In the first few weeks your baby will have probably (and thankfully!) started to make noises other than just crying and by the time she’s a month old she may have started to gurgle, coo, make humming noises and possible even squeal. As she adds new sounds to her repertoire she's able to use them to communicate her needs and moods in different ways, and as her ability to communicate grows you’ll start to be able to make out her personality. Your baby’s also starting to make associations, learning that if she cries her needs will be met - and if her needs aren’t met then she may protest noisily.
Over the course of this month your baby may start to lift her head 45 degrees and hold it up for brief periods as her neck muscles strengthen. She’s naturally curious about everything, particularly her own body, which she is slowly discovering, starting with her hands and feet, although she doesn’t yet realise that the hands and feet are part of her. If you place a rattle in her hand she should be able to hold it for a time, but she won’t examine the rattle as she does so.
She's alert for much more of the day now and she’s also sleeping for longer chunks at a time, perhaps having four sleeps a day. But she’s probably not sleeping through the night yet (but if she is then lucky you!) and will most likely still want one or two night-time feeds.
What you can do
As she’s awake and alert for longer periods of the day you have plenty of opportunity to play together and for you to stimulate her senses by talking or singing to her, entertaining her with new toys or objects and drawing her attention to her own hands and feet.
Although your baby can’t yet talk to you, and won’t say her first words for many months to come, she is learning very rapidly at this stage and the words and sounds she hears you make will inform her own language development. It’s a good idea to talk a lot to your baby, particularly when she’s looking at you, explaining what things are and what you’re doing and asking her questions: 'Shall we change your nappy now?', 'Do you want to play with the baby mirror?' 'Who’s this? Is it Daddy?' You might also find yourself imitating your baby’s gurgling noises or making 'baby talk' don’t worry, it's not a bad habit to get into for now, it's all part of the game of imitation and reaction that your baby will learn from.
Sometime around weeks 6 to 8 (depending on your local health authority) your baby will have developmental tests including checks on her eyesight, hearing and physical measurements.
NB: All babies develop at their own pace and some will reach developmental landmarks more quickly than others. This timeline is meant only as an approximate guide for parents. Premature babies will develop more slowly than full-term babies and can be expected to develop in line with their age calculated from their due date. If you are worried about your child’s health or progress consult your doctor.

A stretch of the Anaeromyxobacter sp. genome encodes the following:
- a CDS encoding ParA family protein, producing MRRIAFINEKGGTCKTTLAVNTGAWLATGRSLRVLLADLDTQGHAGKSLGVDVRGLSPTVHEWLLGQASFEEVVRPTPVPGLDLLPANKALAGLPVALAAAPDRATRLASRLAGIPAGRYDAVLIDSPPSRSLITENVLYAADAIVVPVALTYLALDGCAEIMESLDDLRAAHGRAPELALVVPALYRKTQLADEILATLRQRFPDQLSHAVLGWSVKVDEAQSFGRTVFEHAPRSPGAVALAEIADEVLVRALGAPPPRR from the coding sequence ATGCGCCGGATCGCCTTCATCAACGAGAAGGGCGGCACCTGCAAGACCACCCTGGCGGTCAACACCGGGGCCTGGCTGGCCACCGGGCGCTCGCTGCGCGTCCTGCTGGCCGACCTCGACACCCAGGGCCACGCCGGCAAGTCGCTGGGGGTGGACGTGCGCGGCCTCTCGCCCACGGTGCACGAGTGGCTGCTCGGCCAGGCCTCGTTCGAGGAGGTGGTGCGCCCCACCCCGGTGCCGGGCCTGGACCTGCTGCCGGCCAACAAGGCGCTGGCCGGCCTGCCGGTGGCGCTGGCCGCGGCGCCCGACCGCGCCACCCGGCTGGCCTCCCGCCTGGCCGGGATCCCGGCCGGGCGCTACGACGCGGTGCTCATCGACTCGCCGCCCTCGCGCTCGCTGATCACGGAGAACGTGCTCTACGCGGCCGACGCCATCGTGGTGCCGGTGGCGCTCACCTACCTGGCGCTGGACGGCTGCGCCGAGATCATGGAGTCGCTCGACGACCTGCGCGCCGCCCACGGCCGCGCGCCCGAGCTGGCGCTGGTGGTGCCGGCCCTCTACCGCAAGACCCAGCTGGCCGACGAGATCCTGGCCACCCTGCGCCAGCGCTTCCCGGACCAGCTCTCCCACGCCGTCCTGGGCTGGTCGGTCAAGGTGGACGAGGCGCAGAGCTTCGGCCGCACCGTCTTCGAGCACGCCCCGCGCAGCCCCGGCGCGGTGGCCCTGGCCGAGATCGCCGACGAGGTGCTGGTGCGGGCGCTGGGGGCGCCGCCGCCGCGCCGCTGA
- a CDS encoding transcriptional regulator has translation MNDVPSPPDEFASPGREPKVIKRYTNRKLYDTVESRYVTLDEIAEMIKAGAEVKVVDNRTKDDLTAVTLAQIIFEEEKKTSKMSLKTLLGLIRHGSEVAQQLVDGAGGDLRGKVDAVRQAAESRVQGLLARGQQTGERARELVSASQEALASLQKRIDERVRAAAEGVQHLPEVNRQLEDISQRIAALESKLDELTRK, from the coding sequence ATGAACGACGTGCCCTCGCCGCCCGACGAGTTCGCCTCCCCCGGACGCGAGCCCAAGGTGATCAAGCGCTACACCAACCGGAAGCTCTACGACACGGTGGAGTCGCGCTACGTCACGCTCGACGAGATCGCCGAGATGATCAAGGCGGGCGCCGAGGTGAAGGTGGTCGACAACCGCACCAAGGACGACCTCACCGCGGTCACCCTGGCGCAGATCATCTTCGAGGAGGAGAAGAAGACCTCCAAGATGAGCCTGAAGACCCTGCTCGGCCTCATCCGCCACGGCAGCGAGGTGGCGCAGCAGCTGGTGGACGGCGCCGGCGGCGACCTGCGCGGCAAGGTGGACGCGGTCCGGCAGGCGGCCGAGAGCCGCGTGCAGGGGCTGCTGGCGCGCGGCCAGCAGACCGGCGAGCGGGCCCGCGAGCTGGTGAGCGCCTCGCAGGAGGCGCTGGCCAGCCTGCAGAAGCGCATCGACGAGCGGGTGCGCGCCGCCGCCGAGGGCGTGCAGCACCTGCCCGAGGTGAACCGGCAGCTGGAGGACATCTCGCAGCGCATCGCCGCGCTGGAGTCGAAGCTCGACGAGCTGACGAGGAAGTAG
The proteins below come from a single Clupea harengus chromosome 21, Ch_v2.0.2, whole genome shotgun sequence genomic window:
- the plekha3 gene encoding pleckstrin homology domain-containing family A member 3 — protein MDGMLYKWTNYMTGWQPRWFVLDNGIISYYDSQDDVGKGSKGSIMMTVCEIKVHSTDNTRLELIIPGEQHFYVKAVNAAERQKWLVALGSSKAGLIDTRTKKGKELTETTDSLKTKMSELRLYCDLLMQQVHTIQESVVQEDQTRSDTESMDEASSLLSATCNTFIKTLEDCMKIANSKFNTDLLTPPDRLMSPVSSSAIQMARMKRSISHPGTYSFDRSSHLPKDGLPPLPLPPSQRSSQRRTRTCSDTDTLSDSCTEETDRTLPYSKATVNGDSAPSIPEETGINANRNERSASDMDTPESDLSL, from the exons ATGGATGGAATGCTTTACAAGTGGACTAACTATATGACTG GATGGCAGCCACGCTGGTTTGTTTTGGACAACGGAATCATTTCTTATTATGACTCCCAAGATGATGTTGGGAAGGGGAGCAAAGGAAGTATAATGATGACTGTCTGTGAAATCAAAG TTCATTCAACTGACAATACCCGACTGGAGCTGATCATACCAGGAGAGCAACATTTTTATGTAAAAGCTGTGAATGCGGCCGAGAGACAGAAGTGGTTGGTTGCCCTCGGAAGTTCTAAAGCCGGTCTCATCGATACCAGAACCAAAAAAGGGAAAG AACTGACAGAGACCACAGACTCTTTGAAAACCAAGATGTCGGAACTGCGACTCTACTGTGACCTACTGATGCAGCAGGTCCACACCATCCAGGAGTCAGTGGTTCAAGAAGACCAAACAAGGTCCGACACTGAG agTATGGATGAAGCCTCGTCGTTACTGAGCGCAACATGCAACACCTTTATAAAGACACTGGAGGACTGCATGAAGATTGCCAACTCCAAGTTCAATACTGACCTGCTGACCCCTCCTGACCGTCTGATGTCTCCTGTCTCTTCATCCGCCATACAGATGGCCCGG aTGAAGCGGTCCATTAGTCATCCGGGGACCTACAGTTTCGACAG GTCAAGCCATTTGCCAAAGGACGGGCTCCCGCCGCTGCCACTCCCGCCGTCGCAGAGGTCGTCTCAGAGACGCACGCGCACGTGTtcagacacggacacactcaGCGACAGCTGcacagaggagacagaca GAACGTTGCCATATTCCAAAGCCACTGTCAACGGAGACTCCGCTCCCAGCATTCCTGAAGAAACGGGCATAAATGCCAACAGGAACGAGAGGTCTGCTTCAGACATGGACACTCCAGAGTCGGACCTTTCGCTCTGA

Sleeping positions - I have a 3 week old daughter who can't seem to sleep on her back! She just doesn't like it! The only way she can sleep is if she is on her stomach and if im lucky maybe on her side! What should I do? Asks Cass on the forum.
You can ask your own questions or share advice and experiences in the newborn and baby folders.
Breastfeeding, the real deal - If you're breastfeeding and finding it harder going than expected then Lucy's article on the trials and tribulations of breastfeeding is a must-read.
SIDS - Sudden Infant Death Syndrome, or Cot Death, is a rare occurence and impossible to foresee, but there are steps you can take to lower the risk for your baby.
Contraception after birth - As the time for your six-week check approaches you might already be thinking kick-starting your love life again, and what contraception to use. Unless you want to be back in the delivery room within the yer it's a good idea to read up on your options.
Lochia - I was just wondering - how long after you gave birth did the bleeding stop - what's normal? My little girl is 5 weeks old and I'm still bleeding..its not too bad but def there! Says Sam on the forum.
Feeling the baby blues? - Feeling exhausted, moody and weepy isn't unusual for new mums, here's why it happens and tips on
how to cope.
Birth stories - I was tired and very heavy and praying everyday that today was going to be the day, but still nothing happening. Like most mums-to-be I had tried raspberry tea, hot curry and even sex but nothing seemed to want to kick this baby into action. So starts Amanda's birth story.
If you still haven't added your birth story to the site you can do so at any time in the blogs section.
And why not add some pics to the gallery too. It's an easy way of sharing pictures with friends and family, not to mention the other TB members.
Just for Dads - So everything went okay, and now you have a beautiful new baby. Your life has changed, almost certainly for the better, but it might not seem that way at first. Here's what you should know about you life as a new dad.
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